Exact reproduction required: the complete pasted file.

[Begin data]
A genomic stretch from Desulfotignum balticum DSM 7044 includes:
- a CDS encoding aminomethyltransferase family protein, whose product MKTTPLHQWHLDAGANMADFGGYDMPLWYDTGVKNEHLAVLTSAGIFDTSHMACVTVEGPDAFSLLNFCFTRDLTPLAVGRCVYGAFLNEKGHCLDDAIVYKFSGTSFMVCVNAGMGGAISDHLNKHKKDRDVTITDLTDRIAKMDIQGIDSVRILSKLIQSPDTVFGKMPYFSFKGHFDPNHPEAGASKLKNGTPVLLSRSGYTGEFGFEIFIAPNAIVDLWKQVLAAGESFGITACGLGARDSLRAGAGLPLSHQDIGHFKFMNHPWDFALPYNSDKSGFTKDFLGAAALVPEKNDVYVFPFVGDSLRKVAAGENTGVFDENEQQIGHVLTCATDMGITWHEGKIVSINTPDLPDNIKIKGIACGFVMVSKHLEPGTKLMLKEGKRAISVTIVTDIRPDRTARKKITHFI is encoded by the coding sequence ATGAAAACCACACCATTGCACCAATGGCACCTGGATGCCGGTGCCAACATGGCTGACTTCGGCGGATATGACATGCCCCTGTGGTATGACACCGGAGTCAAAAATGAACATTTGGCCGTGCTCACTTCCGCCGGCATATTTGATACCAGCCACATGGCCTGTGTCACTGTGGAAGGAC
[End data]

A genomic stretch from Desulfotignum balticum DSM 7044 includes:
- a CDS encoding aminomethyltransferase family protein, whose product MKTTPLHQWHLDAGANMADFGGYDMPLWYDTGVKNEHLAVLTSAGIFDTSHMACVTVEGPDAFSLLNFCFTRDLTPLAVGRCVYGAFLNEKGHCLDDAIVYKFSGTSFMVCVNAGMGGAISDHLNKHKKDRDVTITDLTDRIAKMDIQGIDSVRILSKLIQSPDTVFGKMPYFSFKGHFDPNHPEAGASKLKNGTPVLLSRSGYTGEFGFEIFIAPNAIVDLWKQVLAAGESFGITACGLGARDSLRAGAGLPLSHQDIGHFKFMNHPWDFALPYNSDKSGFTKDFLGAAALVPEKNDVYVFPFVGDSLRKVAAGENTGVFDENEQQIGHVLTCATDMGITWHEGKIVSINTPDLPDNIKIKGIACGFVMVSKHLEPGTKLMLKEGKRAISVTIVTDIRPDRTARKKITHFI is encoded by the coding sequence ATGAAAACCACACCATTGCACCAATGGCACCTGGATGCCGGTGCCAACATGGCTGACTTCGGCGGATATGACATGCCCCTGTGGTATGACACCGGAGTCAAAAATGAACATTTGGCCGTGCTCACTTCCGCCGGCATATTTGATACCAGCCACATGGCCTGTGTCACTGTGGAAGGAC